At this moment it appears that Másmóvil in Spain is offering data sims at 20 Gbs for €39.90 or 50 Gbs for €89.90, which comes out to less than $2.50 per Gb. Vodafone in Italy is offering 10 Gbs for €10 or up to 60 Gbs for €20, provided that half those Gbs are used in late-night hours. All of these plans are subject to EU Roam Like at Home laws, which means that you are allowed to use them in any other EU country without roaming fees, but you might be capped or throttled after a certain point (generally between 5-15 Gbs).

Comparing the price difference of $2 per Gb with local deals to $20-$30/Gb with Skyroam, if you were to buy a new sim card every time you crossed a border and the pile them up and swim in them like Scrooge McDuck at the end of your trip, you'd still be much better off than if you were to rent a single overpriced mifi device.

Scrooge McDuck swimming in money

But what about the total cost after one week? Well, if you're a small, basic, internet user that doesn't want to be bothered with complex thingamajigs, you could get a basic dongle for about $25, and a small 3 Gb local plan for max $20, to a grand total of $45 going local (and keeping your dongle for future use), compared to paying $70 for 3.5 Gbs and renting a Skyroam device and then returning it after one week.

If you're a heavy-user and want to compare the upper limit… buying a Solaris and getting 7.5 Gbs costs $212 for 1 week of use. There's a very well-reviewed Huawei hotspot (over 100 four and five star reviews) for $55, 1/3 the price of a Solaris. Speaking of fractions, The a huge Másmóvil data plan with nearly 10 times the data is also a fraction of the Skyroam price, around €89.90 ($100) for 50 Gbs. I feel like I'm wasting my time even typing words to explain this; it's just no question of which is the better deal. If overpaying someone by about $150 to do this for you makes you feel like you're getting a true concierge service, email me and I'll be happy to do it. I'll even put on a tuxedo (t-shirt) while I place your orders and/or pack your box. Otherwise, just follow my advice for free and you'll save yourself a ton of cash.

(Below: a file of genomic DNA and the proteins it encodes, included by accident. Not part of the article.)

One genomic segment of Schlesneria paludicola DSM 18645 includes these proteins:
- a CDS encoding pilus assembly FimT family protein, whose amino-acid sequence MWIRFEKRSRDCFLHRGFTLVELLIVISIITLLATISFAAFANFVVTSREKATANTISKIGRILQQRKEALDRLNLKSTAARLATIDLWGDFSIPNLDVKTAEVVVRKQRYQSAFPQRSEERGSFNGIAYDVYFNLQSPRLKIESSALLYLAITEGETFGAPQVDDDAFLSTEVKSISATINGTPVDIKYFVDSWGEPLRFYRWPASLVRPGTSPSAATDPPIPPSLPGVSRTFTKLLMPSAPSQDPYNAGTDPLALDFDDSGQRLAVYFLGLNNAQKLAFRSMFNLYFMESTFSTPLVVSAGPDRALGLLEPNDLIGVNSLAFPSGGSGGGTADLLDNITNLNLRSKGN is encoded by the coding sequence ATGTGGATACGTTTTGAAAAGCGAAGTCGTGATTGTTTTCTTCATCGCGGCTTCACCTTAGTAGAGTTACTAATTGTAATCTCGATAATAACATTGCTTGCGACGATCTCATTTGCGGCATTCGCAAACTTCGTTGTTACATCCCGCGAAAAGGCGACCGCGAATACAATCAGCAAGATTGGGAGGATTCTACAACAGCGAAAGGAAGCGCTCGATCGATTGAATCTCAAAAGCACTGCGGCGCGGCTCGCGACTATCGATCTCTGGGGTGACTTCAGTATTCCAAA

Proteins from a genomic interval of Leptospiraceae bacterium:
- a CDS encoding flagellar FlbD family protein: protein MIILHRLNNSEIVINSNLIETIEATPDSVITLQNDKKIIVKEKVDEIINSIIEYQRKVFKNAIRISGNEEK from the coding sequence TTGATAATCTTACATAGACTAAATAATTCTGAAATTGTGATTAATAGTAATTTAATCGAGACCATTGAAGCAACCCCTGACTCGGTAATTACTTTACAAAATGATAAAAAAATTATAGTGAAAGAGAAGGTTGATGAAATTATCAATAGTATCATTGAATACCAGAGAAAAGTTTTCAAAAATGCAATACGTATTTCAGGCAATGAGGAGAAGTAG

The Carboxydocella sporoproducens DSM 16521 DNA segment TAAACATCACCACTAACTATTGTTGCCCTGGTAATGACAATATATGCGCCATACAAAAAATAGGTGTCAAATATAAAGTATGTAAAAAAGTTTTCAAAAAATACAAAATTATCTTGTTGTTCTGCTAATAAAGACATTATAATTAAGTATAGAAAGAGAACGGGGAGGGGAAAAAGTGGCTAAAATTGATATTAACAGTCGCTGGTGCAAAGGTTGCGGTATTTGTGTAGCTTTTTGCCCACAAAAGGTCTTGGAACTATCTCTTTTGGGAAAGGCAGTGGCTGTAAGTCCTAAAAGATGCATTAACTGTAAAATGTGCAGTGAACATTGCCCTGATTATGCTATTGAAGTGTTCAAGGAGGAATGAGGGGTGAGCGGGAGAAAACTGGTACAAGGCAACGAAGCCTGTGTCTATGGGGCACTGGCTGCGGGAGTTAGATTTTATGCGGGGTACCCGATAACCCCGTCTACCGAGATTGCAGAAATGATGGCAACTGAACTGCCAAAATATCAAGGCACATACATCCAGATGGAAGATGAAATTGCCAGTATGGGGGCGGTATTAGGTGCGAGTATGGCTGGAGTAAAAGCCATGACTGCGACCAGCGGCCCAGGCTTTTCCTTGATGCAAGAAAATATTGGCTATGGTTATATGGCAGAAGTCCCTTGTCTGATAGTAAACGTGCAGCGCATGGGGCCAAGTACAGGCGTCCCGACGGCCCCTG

UPDATE: We now offer a concierge service through which we will mail you a local sim card, so you can get the cheap prices of going local without the hassle of finding a supplier

It's My Vacation! I don't Have Time to Hunt For Sim Cards!

No problem. UK provider Three has offers you can buy online from Amazon.com, bring them with you, and be ready to go the second you touch down. You can get 1 Gb for $15, 3 Gbs for $24, or 12Gbs for $50. These plans work in 43 countries, have top ups available, and last for 30 days after first use. Please see three.co.uk/feelathome for most recent update.

A single email without attachments only takes up about 15Kb. Uploading a picture to social media is about 500 Kb. A website is maybe 1-10 Mb apiece. None of these rentable devices can handle large music or video streaming anyway, which means no matter what you do, you're barred from big bandwidth guzzlers. 1 Gb is probably more than enough for a few days or even a week, especially if you are on vacation.

After you add up the cost of taxes, shipping, and fees (if applicable), the minimum amount you can pay for a rentable device is in the neighborhood of $20 for 1 day, $30 for 2 days, etc. That means that if you have your own dongle, there is no way for a rentable device to be cheaper than 1 Gb for $15 on Amazon, or less with a local sim card. If you do not have a device and need to rent one, I begrudgingly admit that renting a hotspot may be the most cost-effective thing to do—but only if you refuse to get a local sim card and also your trip is no longer than 3 days! After that, it is still cheaper to buy a a basic dongle for about $25 and pair it with a $15/1Gb or $24/3Gb sim card. (And why would you go on an international trip for only 3 days?!?)


Rentable "unlimited" mifi devices like Tep, MyWebSpot, and Skyroam are just marketing hype exploiting people's excitement about travel or ignorance of how cheap and easy it can be. None of their plans are truly, functionally, “unlimited”, and they are all significantly more expensive than local options. The best case scenario is that customers of rentable international mifi are overpaying slightly for inferior service and temporary device use, the worst case is that they are paying a lot more for a tiny fraction of what they could be getting otherwise. These devices are not a traveler's friend, nor are they a smart way to travel—on both counts they are the exact opposite.